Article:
LONDON (Reuters) - Britain’s “Horsegate” scandal, where horse DNA was found in beef burgers, was the inevitable result of major supermarkets squeezing their suppliers and could lead to a change in shopping habits, the head of upmarket grocer Waitrose told Reuters.
Managing Director Mark Price said Waitrose, part of the employee-owned John Lewis group JLP.UL, was confident of continuing to grow its record-high market share of just below 5 percent, and predicted that figure could double in a decade.
“Customers now have got the joke that cheap does not mean good value. Cheap just means cheap,” he said in an interview at Waitrose’s store in Canary Wharf, east London.
Last week, burgers were cleared from many British supermarket shelves - though not from Waitrose’s - after the Food Safety Authority of Ireland (FSAI) found horse DNA in beef burger products sold by Tesco (TSCO.L), as well as budget chains Iceland, Lidl and Aldi.
Most of the affected burgers contained very low levels of horse DNA, but in one Tesco sample, supplied by Irish firm ABP Food Group, horse meat accounted for about 29 percent relative to the beef content. The discovery drew condemnation, including from Britain’s Prime Minister, David Cameron.
“If you have a competition that says: Who can sell the cheapest stuff? Inevitably at a point in time you will get something like this,” said Price.
“What you’ve seen in UK food retail is packs get smaller. There’s less mint in spearmint gum, the taste of chocolate biscuits is not what it was 10 years ago because, guess what, there’s less chocolate in it,” he said.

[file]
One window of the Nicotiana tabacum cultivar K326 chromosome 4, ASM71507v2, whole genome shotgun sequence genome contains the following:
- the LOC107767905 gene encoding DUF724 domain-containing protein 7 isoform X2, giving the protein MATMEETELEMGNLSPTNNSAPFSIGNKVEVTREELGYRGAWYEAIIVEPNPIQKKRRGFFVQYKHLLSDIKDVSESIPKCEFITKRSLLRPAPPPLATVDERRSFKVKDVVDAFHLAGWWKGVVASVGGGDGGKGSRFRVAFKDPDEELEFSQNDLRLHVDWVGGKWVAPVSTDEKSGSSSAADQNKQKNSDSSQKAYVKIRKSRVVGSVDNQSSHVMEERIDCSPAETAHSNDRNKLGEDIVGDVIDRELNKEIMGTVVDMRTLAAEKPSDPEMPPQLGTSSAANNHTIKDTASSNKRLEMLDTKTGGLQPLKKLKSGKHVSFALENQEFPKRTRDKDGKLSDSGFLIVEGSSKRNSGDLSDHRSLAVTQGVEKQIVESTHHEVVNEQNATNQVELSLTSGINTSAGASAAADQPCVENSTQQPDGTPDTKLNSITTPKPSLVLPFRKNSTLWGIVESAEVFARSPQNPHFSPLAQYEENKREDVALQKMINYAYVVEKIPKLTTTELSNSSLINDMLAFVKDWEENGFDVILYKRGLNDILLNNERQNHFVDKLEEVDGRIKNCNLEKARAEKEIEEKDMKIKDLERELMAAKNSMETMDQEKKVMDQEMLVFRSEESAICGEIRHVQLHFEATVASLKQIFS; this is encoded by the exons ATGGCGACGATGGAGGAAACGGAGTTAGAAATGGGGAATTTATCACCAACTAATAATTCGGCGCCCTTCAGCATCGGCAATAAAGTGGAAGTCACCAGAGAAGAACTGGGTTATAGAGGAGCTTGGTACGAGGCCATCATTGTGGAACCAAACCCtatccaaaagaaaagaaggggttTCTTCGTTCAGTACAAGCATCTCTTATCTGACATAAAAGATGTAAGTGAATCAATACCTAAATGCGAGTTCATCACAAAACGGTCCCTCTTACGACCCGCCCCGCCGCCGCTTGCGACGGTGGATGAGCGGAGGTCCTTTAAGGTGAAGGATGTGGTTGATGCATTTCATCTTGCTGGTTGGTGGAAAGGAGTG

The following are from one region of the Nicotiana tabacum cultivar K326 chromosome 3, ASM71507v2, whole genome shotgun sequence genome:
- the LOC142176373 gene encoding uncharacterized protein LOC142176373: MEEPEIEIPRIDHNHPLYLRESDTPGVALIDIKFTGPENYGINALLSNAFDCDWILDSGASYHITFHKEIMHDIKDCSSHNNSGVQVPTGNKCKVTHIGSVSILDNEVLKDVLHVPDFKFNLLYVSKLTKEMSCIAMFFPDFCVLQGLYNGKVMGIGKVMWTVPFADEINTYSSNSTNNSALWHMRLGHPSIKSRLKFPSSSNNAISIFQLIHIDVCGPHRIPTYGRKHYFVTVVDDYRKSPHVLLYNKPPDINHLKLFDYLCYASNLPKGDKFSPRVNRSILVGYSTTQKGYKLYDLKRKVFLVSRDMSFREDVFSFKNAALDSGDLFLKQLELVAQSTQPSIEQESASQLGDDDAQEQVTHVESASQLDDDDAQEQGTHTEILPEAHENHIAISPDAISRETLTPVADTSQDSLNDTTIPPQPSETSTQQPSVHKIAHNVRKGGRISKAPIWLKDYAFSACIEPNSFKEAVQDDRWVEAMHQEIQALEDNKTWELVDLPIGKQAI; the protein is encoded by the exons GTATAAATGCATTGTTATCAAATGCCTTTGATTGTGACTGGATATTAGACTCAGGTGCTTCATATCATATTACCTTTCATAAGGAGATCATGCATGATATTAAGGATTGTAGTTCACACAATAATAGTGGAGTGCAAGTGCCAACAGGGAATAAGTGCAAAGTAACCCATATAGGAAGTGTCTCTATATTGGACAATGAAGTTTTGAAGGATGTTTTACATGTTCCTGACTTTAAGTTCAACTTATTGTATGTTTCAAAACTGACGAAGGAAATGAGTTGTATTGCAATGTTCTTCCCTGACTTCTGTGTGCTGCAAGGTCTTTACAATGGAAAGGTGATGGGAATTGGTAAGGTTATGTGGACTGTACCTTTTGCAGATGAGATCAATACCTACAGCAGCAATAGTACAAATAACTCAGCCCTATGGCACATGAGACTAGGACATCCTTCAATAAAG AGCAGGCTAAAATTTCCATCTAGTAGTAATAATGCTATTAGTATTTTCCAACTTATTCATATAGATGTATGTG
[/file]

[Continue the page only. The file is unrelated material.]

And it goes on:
“So if people are managing to a price point, people will change the specification and they will cheat to get there.”
Price said Waitrose had bucked that trend.
“We’ve gone the other way,” he said, noting that Waitrose’s meat supply is 100 percent British, with the firm having its own dedicated supply chain and abattoir facilities.
ABP said last week the source of the contamination was a beef based product bought from two third-party suppliers outside of Ireland. Food safety experts say horse meat products pose no added health risks to consumers.
Fast-food chain Burger King said on Thursday it had stopped using ABP’s Silvercrest unit.
Many of Britain’s grocers are finding the going tough, despite their focus on essential goods, as consumers have been hit by below-inflation wage growth and austerity measures.
The 290-store Waitrose chain has managed to defy the gloom, benefiting from innovative products like salted caramel ice cream and its tie-up with top chef Heston Blumenthal, as well as the success of its lower-price “essential” range, and a pledge to match rivals’ prices on over 8,000 branded goods.
A commitment to animal welfare and British food has helped, along with an online business that has grown sales 50-60 percent year-on-year in recent weeks.
Waitrose outperformed bigger rivals Tesco, Sainsbury’s and Morrisons (MRW.L) at Christmas and market research group Kantar Worldpanel said last week its market share in the festive trading period was 4.9 percent - a new high.
Price is confident Waitrose can continue to grow like-for-like sales and market share in 2013 and beyond.
“On current plans we think the brand could stretch to nearer 600 shops. I’d like to see Waitrose’s (market) share at around 10 percent. I think that 10 percent for a brand like ours would be a great place to aspire to get to over, say, the next decade,” he said.
Price expects “a slightly improving trend” for the British economy. “I‘m not expecting there to be any great bounce back but I see no reason why the economy in 2013 will be less good than it was in 2012,” he said.
He is, however, concerned by food price inflation, given droughts in America and Australia, and would not be surprised if it reached 6 percent this year, up from about 4 percent now.
“We think we’re in a strong position this year to absorb a lot of that cost on behalf of our customers,” said Price, pointing out that in 2012 Waitrose’s prices rose 2.1 percent versus overall input price inflation of 4 percent.
Editing by Mark Potter